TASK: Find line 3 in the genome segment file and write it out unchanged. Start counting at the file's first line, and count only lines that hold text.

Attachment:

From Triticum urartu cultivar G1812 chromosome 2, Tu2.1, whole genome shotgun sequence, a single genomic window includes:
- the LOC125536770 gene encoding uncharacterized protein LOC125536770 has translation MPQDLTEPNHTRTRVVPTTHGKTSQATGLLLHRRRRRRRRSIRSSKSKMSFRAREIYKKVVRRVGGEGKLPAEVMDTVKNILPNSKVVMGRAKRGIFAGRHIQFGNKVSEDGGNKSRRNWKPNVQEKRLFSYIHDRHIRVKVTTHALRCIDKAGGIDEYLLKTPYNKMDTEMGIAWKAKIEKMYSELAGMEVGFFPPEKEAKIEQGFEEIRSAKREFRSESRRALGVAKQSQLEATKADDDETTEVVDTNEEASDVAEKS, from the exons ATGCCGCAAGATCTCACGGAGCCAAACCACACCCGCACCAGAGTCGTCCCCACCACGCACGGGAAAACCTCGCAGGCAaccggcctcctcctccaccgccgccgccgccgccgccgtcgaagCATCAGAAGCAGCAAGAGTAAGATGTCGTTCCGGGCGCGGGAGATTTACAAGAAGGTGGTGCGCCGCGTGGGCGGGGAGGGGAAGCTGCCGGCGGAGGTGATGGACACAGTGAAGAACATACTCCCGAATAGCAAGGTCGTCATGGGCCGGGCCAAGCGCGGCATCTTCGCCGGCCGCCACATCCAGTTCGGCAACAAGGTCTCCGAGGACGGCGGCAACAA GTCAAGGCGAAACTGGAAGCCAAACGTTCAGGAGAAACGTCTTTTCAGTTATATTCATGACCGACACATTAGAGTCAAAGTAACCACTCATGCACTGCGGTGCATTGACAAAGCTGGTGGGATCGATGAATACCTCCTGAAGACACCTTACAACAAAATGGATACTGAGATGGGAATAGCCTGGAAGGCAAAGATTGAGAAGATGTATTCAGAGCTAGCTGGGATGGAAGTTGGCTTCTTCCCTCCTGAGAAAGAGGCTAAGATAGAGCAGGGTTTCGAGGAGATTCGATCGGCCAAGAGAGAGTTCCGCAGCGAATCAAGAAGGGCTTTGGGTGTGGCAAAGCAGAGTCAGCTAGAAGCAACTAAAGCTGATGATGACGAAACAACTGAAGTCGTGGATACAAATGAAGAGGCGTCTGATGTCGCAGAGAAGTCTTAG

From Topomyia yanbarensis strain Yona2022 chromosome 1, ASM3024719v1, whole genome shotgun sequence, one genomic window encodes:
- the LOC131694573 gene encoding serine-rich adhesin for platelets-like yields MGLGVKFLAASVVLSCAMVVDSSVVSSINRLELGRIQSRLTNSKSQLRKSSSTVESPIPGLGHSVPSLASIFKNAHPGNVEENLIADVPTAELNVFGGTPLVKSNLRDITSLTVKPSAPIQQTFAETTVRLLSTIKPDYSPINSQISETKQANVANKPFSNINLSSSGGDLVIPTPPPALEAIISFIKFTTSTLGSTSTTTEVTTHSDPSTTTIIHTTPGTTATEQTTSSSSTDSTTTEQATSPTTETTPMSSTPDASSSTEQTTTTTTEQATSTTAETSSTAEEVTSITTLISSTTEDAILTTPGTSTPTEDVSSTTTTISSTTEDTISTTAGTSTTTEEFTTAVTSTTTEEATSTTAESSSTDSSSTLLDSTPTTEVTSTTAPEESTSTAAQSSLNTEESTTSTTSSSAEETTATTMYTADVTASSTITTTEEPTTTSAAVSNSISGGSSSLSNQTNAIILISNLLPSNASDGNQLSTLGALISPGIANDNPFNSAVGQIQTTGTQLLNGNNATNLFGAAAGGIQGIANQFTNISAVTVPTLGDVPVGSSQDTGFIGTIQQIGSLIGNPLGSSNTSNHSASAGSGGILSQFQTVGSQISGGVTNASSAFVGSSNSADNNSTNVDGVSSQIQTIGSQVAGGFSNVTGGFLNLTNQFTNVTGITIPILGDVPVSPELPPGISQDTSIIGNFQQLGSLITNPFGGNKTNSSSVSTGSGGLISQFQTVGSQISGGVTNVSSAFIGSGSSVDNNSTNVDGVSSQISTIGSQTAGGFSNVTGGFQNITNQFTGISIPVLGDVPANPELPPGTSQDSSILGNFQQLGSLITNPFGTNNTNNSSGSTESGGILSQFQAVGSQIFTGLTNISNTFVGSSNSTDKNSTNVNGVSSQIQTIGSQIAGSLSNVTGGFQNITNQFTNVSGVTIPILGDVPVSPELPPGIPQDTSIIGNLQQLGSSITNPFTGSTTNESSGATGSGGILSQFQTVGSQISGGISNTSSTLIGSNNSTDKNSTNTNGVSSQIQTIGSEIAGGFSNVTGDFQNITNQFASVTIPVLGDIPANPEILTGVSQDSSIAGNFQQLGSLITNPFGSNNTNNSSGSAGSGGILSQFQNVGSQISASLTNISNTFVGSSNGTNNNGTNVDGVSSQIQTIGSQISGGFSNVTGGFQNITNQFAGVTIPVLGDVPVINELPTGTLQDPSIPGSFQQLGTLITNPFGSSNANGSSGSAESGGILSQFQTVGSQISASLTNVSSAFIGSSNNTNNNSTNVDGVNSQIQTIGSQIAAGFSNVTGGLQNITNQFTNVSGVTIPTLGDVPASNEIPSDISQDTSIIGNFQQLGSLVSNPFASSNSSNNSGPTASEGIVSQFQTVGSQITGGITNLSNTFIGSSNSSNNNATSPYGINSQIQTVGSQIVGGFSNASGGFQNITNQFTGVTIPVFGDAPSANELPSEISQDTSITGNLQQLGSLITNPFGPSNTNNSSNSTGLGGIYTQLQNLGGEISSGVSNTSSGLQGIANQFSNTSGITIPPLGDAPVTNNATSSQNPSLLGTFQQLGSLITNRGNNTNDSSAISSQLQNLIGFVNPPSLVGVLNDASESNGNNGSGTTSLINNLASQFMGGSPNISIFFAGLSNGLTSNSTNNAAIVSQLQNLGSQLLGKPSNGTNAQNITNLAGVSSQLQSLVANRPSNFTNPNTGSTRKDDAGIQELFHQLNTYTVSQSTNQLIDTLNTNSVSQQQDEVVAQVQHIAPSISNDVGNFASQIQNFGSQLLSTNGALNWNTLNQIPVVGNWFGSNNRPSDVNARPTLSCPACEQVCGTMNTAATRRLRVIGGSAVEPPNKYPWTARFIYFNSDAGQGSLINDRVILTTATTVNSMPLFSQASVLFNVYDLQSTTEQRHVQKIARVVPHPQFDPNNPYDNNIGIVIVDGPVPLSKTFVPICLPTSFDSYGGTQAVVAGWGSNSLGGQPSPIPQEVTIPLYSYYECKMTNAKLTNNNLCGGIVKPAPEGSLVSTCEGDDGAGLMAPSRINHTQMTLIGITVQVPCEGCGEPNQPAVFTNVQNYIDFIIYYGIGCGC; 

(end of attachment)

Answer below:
From Topomyia yanbarensis strain Yona2022 chromosome 1, ASM3024719v1, whole genome shotgun sequence, one genomic window encodes: